Irina Bogatyryova about her novel "Sogra", published in the "New World" magazine

You can read the author's new novel in the April and May issues of the Russian literary magazine "New World".

The novel appeared thanks to the folklore expeditions with the Folkloristics Laboratory of the Russian State University for the Humanities, with which the author worked for three seasons in the Arkhangelsk region, said Irina Bogatyryova to the "Ulyanovsk UNESCO City of Literature" website.

- For me, it was an extremely valuable life experience. Not only did I understand for myself what Russian folklore really is today, how tradition is preserved, changed and lived, what folk beliefs are and how characters like the Domovoy and Leshiy feel in modern realities, but I also got acquainted with colorful people, about whom I could only read before from Shergin, - said Irina Bogatyryova. - The Russian North is a special region, with its own dialect and folklore, and I wanted to convey everything together in the text - and the types that I encountered during the expeditions, and the dialect, and even my surprise from all this - the surprise of a modern urban woman.

Every folklorist has his own golden informant - the person with whom the best interviews were recorded, had a soulful contact.  For me, this is the woman with whom I recorded the interview on the first day of my first expedition. She turned out to be a really valuable storyteller, which I couldn't judge by my inexperience, so I went to her twice more with more experienced colleagues - and she told and told me. And from time to time, one way or another, she repeated the same story: about her relative who, dying, was eager to see her. But Aunt Marusya didn't go to visit her. And only for the third time, returning, as tied to the same story, she told it to the end - and it became clear that her refusal to visit the dying was revenge. But to understand all the circumstances of this is possible only by understanding the local tradition - from the outside, it seems to be just a conflict between two sisters-in-law. 

Thus, the plot arose on its own, and the plot turned out to be the most natural: a teenage girl from the city, who has no family ties with the North, finds herself in a deaf Arkhangelsk village. Not quite, though, deaf: there is a big stone church, which is unusual for those places. It used to be a large village with a fair, but everything is deep in the past. Now there are a handful of old ladies living here, no public transport, and all they have is their past, which they are ready to talk about for hours. In their stories, they organically intertwine village gossip and annoyance at the neighbors, stories about the Leshiy and spoilage of cattle, how to avoid meeting with a Bannik and, most importantly, about a wonderful Travina (the grass), helping to find lost things and people. Really, not all people, but only those who want to be found.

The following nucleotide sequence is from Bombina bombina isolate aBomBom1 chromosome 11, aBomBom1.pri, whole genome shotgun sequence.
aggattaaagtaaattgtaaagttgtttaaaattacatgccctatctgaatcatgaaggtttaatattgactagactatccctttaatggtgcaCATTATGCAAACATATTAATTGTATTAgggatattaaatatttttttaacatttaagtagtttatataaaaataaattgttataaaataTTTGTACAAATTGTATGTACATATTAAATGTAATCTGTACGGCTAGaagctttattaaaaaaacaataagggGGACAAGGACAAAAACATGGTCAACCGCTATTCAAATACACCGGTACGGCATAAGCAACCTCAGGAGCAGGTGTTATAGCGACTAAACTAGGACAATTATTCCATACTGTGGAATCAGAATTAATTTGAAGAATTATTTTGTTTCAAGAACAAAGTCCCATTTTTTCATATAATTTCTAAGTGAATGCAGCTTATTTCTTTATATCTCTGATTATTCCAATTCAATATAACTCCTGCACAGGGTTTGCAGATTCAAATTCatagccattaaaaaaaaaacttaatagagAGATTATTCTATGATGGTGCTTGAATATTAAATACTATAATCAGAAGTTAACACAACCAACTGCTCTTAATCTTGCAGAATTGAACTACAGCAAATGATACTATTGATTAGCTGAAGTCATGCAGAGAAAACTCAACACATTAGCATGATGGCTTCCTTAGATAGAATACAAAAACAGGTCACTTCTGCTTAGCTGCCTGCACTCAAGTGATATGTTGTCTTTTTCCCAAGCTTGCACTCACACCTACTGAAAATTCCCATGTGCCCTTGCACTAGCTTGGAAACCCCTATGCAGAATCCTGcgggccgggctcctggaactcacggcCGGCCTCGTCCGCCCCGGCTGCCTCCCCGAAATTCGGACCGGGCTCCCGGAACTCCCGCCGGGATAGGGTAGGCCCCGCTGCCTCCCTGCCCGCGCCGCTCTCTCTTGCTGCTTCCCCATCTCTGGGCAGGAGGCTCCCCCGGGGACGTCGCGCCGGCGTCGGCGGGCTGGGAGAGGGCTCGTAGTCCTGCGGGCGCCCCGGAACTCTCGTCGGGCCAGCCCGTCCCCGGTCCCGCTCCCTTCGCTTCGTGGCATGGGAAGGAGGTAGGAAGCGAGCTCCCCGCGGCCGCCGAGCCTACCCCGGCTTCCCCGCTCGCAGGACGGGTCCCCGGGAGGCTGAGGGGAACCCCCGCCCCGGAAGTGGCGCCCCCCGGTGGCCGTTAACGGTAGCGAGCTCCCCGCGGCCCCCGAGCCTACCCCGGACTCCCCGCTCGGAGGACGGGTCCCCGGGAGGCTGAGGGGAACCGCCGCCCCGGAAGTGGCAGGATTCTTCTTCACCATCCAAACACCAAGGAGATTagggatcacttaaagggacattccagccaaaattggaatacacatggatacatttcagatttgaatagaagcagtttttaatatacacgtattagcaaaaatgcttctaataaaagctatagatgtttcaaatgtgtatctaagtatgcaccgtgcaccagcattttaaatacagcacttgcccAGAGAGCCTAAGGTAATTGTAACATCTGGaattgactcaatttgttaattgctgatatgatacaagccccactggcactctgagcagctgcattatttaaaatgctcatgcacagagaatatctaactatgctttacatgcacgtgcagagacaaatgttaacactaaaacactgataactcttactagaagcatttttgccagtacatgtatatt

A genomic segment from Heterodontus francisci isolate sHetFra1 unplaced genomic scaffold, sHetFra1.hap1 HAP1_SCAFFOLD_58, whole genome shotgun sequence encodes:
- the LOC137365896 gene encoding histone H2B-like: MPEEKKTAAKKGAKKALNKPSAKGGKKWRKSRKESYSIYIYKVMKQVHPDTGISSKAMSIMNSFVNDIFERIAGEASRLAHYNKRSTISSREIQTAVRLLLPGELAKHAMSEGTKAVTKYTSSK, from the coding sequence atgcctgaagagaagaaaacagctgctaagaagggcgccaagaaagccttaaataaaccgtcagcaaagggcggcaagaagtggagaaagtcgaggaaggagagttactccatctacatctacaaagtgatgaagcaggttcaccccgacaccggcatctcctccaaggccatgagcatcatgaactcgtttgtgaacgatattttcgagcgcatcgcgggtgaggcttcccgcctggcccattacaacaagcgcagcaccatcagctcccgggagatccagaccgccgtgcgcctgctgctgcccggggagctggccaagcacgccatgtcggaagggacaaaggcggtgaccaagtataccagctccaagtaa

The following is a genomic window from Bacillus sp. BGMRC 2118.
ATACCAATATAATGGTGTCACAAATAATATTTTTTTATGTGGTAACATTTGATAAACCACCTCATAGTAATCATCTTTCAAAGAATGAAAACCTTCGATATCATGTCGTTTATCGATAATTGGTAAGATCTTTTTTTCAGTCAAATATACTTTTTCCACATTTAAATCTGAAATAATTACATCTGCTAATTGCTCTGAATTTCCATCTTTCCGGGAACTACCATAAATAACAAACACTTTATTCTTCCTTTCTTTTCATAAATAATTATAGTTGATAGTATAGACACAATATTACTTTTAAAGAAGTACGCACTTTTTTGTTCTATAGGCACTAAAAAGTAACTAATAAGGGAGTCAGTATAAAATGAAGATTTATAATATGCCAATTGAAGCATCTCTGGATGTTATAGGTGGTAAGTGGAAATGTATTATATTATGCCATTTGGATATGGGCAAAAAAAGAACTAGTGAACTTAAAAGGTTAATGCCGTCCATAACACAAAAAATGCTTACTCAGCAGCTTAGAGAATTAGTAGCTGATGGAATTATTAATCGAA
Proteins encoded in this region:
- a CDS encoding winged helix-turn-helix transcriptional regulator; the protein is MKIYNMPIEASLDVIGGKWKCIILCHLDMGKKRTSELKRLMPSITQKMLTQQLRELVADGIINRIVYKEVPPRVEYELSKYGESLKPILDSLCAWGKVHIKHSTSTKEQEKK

However, the main task of the author in the new novel was to work with language.

- The material practically did not require processing - these are real interviews with real people. But I understood that all essence is lost if to deprive them of the main thing - that language on which they have been told, a dialect and special sound of spontaneous live speech, - Irina said. - Without it, everything turned into exhausted folk omens and beliefs - all the things that make me personally sick. No, I wanted to convey the music of the speech that amazed me. And then I really had to make an effort, because the sounding speech on paper becomes clumsy and ridiculous, it is not perceived, it loses not only its charm but also its meaning. I had to develop a whole system of how to turn an interview into a linguistic portrait of a character so that it would not be tiresome for a modern reader who is not interested in either dialectics or folklore. It's up to him to decide how far I've managed to do it.

You can buy an electronic version of the April issue of "New World" on the magazine's website.

Also recently "New world" magazine published Irina Bogatyryova's review of the book "Dangerous Soviet Things. City Legends and Fears in the USSR" (A. Arkhipova, A. Kirzyuk, "New Literary Review", 2020).

Writer Irina Bogatyreva was born in Kazan, grew up in Ulyanovsk and now lives in Moscow. She graduated from the Literary Institute named after Gorky and completed her master's degree at the Centre for Typology and Semiotics of Folklore at the Russian State University for the Humanities. She is the author of 7 books of prose, winner of the "Ilya-Premium", the "October" magazine prize, the "Belkin" prize, the Goncharov Prize, the Krapivin Prize, the Mikhalkov Prize, the Student Booker Prize and the "Booker" competition. In winter Irina became a guest of the literary co-working in Ulyanovsk.